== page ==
This article was originally published by National Geographic Traveller (UK).
During the late summer weeks off the coast of Vancouver Island, a spectacle known as ‘humpback soup’ unfolds. The sea boils with the magnificent presence of humpback whales, their massive bodies heaving and splashing, sending barnacle-crusted flukes slapping against the water’s surface. The air resonates with the roar of their immense lungs inhaling moist, gusty winds.
Whale-watching, typically a serene activity, transforms into an adrenaline-fueled sport. Passengers dash from one side of the ship to the other, eagerly seeking a victorious glimpse of a tail fin or getting drenched by lingering sprays of seawater.
While this region offers abundant opportunities to spot marine mammals, the Johnstone Strait stands out as an exceptional location for encountering humpbacks. The narrow and seemingly unremarkable channel that separates Vancouver Island from the rugged mainland of British Columbia is home to a diverse array of species. Here, you can encounter majestic grizzlies lumbering along the salt-crusted shores, elusive black bears lurking in the shadows, and rare sea wolves that feed on fish. Porpoises, dolphins, cougars, and bald eagles with their striking white heads perched among the island’s green conifers further enrich this coastal ecosystem.
Few places rival the richness of Canadian wildlife, and when it comes to orcas, there are few destinations on Earth that can compare. The waters here host three types of orcas: the vocal ‘residents’ that feast on the annual influx of silvery salmon; the ‘transients,’ who cunningly stalk seals in a wolf-like pack and remain silent except when celebrating a meal; and the enigmatic ‘offshores’ that roam the deeper waters and are rarely encountered.
The only routes into and out of this maze of waterways are by seaplane, which provides a wide-angled but distant perspective, or by boat. Opting for a small-ship cruise allows you to immerse yourself in the intricate details and truly grasp the essence of this coastal stretch. Delve into the hushed atmosphere beneath the rainforest canopy, inhale the aromatic scent of sap that hangs in the air like incense, witness grizzly bears cracking open mussels like breakfast cereal on the beach, savor the tang of freshly plucked samphire from the intertidal zone while aboard a rigid inflatable boat, and catch sight of a majestic black fin slicing through the waves at eye level.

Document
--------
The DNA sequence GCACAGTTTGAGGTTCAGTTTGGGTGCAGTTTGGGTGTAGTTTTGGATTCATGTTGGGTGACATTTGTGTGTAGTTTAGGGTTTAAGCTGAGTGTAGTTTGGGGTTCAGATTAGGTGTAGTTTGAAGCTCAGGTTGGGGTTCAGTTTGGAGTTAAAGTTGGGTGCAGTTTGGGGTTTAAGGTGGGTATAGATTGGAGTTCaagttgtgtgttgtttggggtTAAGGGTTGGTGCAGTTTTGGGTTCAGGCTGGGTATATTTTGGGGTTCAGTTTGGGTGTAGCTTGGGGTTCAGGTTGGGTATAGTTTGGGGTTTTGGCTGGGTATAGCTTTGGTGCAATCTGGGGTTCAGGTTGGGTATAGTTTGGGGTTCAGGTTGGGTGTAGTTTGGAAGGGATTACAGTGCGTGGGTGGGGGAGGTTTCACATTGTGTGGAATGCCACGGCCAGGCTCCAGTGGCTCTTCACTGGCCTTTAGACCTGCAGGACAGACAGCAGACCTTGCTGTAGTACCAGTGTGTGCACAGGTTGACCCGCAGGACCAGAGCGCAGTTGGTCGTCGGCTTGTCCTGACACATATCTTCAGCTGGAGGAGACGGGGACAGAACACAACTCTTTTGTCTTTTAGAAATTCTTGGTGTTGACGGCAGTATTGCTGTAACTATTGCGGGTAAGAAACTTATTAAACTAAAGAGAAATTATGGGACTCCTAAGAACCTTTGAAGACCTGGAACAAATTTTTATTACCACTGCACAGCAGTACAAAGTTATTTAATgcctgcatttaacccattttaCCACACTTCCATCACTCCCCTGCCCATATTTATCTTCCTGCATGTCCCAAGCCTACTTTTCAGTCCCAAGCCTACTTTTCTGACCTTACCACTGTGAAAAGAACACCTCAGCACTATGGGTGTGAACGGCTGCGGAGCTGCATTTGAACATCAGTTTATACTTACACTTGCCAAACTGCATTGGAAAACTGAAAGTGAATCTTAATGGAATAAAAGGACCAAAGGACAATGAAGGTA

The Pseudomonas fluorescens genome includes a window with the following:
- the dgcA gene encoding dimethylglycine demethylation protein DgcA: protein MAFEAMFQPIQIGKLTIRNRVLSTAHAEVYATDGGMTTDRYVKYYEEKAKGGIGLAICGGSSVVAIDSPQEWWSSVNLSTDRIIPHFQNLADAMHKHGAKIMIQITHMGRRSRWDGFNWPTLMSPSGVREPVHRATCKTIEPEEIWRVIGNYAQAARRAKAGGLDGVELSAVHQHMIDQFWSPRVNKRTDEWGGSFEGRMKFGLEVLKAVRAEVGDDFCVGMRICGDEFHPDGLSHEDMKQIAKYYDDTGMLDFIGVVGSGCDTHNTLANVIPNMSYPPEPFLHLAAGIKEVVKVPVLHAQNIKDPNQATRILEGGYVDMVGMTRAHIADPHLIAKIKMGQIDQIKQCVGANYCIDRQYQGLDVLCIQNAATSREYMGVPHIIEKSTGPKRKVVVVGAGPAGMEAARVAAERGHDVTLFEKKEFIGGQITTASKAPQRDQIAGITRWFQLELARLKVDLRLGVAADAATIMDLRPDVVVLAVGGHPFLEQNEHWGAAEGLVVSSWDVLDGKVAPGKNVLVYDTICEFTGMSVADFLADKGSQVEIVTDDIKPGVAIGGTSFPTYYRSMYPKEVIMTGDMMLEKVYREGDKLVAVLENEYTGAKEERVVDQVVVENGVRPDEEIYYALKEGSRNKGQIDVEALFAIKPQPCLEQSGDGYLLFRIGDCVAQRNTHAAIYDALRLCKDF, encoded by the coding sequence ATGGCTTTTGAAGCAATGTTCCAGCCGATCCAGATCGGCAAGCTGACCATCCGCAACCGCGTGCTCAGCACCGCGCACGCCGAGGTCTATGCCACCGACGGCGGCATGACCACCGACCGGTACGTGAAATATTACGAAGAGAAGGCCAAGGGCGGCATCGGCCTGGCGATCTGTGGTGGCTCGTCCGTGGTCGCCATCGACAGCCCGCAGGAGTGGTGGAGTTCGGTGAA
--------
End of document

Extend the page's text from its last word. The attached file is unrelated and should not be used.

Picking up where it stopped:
Embarking on a small-ship cruise aboard the Island Odyssey operated by Bluewater Adventures presents an unparalleled opportunity to observe orcas and other marine life from a unique vantage point.
The journey commences in the picturesque community of Port McNeill, nestled along the northeast coast of Vancouver Island. From there, the itinerary unfolds at a leisurely pace, guided by the wind and the serendipity of wildlife sightings. Time seems to slow down, dictated by the ebb and flow of the tides. Weather permitting, the sails can be unfurled, and the engine silenced, leaving only the rhythmic sounds of cruising whales and the gentle lapping of waves against the ship’s bow.
Highlights along the route include West Cracroft Island, renowned for its majestic cedars that stretch toward the shoreline to meet vibrant orange seaweed; the sandy banks of the Otter River, crisscrossed with the tracks of wolves; and Knight Inlet, a tranquil lagoon occasionally traversed by families of swimming bears. Within this labyrinth of islands, a thriving natural world envelops you, gently dissolving any remnants of modern life as they ebb away with the tides.